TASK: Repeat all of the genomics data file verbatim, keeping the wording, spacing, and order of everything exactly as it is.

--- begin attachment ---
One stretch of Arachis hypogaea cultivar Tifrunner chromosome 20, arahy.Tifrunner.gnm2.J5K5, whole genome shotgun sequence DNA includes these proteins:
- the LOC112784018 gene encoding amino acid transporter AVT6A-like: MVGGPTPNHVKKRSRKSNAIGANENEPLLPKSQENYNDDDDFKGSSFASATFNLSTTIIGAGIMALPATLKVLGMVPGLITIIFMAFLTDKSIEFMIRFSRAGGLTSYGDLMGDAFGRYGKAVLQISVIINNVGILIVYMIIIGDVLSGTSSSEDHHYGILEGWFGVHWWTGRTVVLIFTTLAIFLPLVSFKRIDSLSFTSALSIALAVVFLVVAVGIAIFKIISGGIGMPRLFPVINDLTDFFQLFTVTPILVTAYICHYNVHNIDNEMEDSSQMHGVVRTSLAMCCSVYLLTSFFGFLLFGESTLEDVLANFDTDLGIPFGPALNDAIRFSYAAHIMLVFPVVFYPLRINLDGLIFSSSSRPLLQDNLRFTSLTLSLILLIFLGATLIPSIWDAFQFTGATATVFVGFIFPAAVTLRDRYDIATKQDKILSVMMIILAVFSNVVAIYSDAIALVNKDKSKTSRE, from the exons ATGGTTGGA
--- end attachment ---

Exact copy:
One stretch of Arachis hypogaea cultivar Tifrunner chromosome 20, arahy.Tifrunner.gnm2.J5K5, whole genome shotgun sequence DNA includes these proteins:
- the LOC112784018 gene encoding amino acid transporter AVT6A-like: MVGGPTPNHVKKRSRKSNAIGANENEPLLPKSQENYNDDDDFKGSSFASATFNLSTTIIGAGIMALPATLKVLGMVPGLITIIFMAFLTDKSIEFMIRFSRAGGLTSYGDLMGDAFGRYGKAVLQISVIINNVGILIVYMIIIGDVLSGTSSSEDHHYGILEGWFGVHWWTGRTVVLIFTTLAIFLPLVSFKRIDSLSFTSALSIALAVVFLVVAVGIAIFKIISGGIGMPRLFPVINDLTDFFQLFTVTPILVTAYICHYNVHNIDNEMEDSSQMHGVVRTSLAMCCSVYLLTSFFGFLLFGESTLEDVLANFDTDLGIPFGPALNDAIRFSYAAHIMLVFPVVFYPLRINLDGLIFSSSSRPLLQDNLRFTSLTLSLILLIFLGATLIPSIWDAFQFTGATATVFVGFIFPAAVTLRDRYDIATKQDKILSVMMIILAVFSNVVAIYSDAIALVNKDKSKTSRE, from the exons ATGGTTGGA